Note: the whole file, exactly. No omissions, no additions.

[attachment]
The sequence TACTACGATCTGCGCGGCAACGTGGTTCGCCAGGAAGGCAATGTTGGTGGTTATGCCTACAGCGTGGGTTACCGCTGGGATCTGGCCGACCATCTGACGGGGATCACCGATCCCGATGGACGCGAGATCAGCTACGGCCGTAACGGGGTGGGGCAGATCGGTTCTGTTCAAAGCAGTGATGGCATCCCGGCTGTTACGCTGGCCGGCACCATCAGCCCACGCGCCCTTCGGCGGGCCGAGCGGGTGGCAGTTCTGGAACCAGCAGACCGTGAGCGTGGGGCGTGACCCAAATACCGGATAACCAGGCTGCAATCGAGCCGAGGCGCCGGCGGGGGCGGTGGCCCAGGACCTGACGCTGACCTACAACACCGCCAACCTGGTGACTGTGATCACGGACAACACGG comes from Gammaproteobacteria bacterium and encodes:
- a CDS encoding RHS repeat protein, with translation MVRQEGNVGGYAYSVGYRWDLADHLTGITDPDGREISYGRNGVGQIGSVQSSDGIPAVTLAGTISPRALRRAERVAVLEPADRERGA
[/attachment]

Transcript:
The sequence TACTACGATCTGCGCGGCAACGTGGTTCGCCAGGAAGGCAATGTTGGTGGTTATGCCTACAGCGTGGGTTACCGCTGGGATCTGGCCGACCATCTGACGGGGATCACCGATCCCGATGGACGCGAGATCAGCTACGGCCGTAACGGGGTGGGGCAGATCGGTTCTGTTCAAAGCAGTGATGGCATCCCGGCTGTTACGCTGGCCGGCACCATCAGCCCACGCGCCCTTCGGCGGGCCGAGCGGGTGGCAGTTCTGGAACCAGCAGACCGTGAGCGTGGGGCGTGACCCAAATACCGGATAACCAGGCTGCAATCGAGCCGAGGCGCCGGCGGGGGCGGTGGCCCAGGACCTGACGCTGACCTACAACACCGCCAACCTGGTGACTGTGATCACGGACAACACGG comes from Gammaproteobacteria bacterium and encodes:
- a CDS encoding RHS repeat protein, with translation MVRQEGNVGGYAYSVGYRWDLADHLTGITDPDGREISYGRNGVGQIGSVQSSDGIPAVTLAGTISPRALRRAERVAVLEPADRERGA